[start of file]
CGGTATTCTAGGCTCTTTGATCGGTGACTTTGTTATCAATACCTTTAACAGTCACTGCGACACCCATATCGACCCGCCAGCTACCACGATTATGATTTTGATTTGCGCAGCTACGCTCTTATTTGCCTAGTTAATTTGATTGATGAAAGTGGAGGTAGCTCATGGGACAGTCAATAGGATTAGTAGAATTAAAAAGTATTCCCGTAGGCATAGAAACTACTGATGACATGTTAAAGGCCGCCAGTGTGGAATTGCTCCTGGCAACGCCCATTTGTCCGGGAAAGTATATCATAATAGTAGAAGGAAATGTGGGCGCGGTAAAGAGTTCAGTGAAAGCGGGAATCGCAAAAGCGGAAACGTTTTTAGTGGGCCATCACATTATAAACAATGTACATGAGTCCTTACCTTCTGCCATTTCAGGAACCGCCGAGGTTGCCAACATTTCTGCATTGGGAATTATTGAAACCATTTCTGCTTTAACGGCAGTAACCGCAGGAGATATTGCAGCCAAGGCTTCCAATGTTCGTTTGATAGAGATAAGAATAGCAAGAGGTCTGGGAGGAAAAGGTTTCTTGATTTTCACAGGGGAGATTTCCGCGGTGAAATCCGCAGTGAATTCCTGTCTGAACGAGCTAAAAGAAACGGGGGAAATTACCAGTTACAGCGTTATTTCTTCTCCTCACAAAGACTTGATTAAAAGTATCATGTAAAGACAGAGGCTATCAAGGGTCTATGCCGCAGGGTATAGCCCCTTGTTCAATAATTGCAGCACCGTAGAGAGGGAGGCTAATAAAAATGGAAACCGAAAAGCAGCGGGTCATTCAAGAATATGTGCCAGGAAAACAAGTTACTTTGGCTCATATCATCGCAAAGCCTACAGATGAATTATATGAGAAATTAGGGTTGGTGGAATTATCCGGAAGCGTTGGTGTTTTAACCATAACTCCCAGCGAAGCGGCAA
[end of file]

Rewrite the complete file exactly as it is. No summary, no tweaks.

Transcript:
CGGTATTCTAGGCTCTTTGATCGGTGACTTTGTTATCAATACCTTTAACAGTCACTGCGACACCCATATCGACCCGCCAGCTACCACGATTATGATTTTGATTTGCGCAGCTACGCTCTTATTTGCCTAGTTAATTTGATTGATGAAAGTGGAGGTAGCTCATGGGACAGTCAATAGGATTAGTAGAATTAAAAAGTATTCCCGTAGGCATAGAAACTACTGATGACATGTTAAAGGCCGCCAGTGTGGAATTGCTCCTGGCAACGCCCATTTGTCCGGGAAAGTATATCATAATAGTAGAAGGAAATGTGGGCGCGGTAAAGAGTTCAGTGAAAGCGGGAATCGCAAAAGCGGAAACGTTTTTAGTGGGCCATCACATTATAAACAATGTACATGAGTCCTTACCTTCTGCCATTTCAGGAACCGCCGAGGTTGCCAACATTTCTGCATTGGGAATTATTGAAACCATTTCTGCTTTAACGGCAGTAACCGCAGGAGATATTGCAGCCAAGGCTTCCAATGTTCGTTTGATAGAGATAAGAATAGCAAGAGGTCTGGGAGGAAAAGGTTTCTTGATTTTCACAGGGGAGATTTCCGCGGTGAAATCCGCAGTGAATTCCTGTCTGAACGAGCTAAAAGAAACGGGGGAAATTACCAGTTACAGCGTTATTTCTTCTCCTCACAAAGACTTGATTAAAAGTATCATGTAAAGACAGAGGCTATCAAGGGTCTATGCCGCAGGGTATAGCCCCTTGTTCAATAATTGCAGCACCGTAGAGAGGGAGGCTAATAAAAATGGAAACCGAAAAGCAGCGGGTCATTCAAGAATATGTGCCAGGAAAACAAGTTACTTTGGCTCATATCATCGCAAAGCCTACAGATGAATTATATGAGAAATTAGGGTTGGTGGAATTATCCGGAAGCGTTGGTGTTTTAACCATAACTCCCAGCGAAGCGGCAA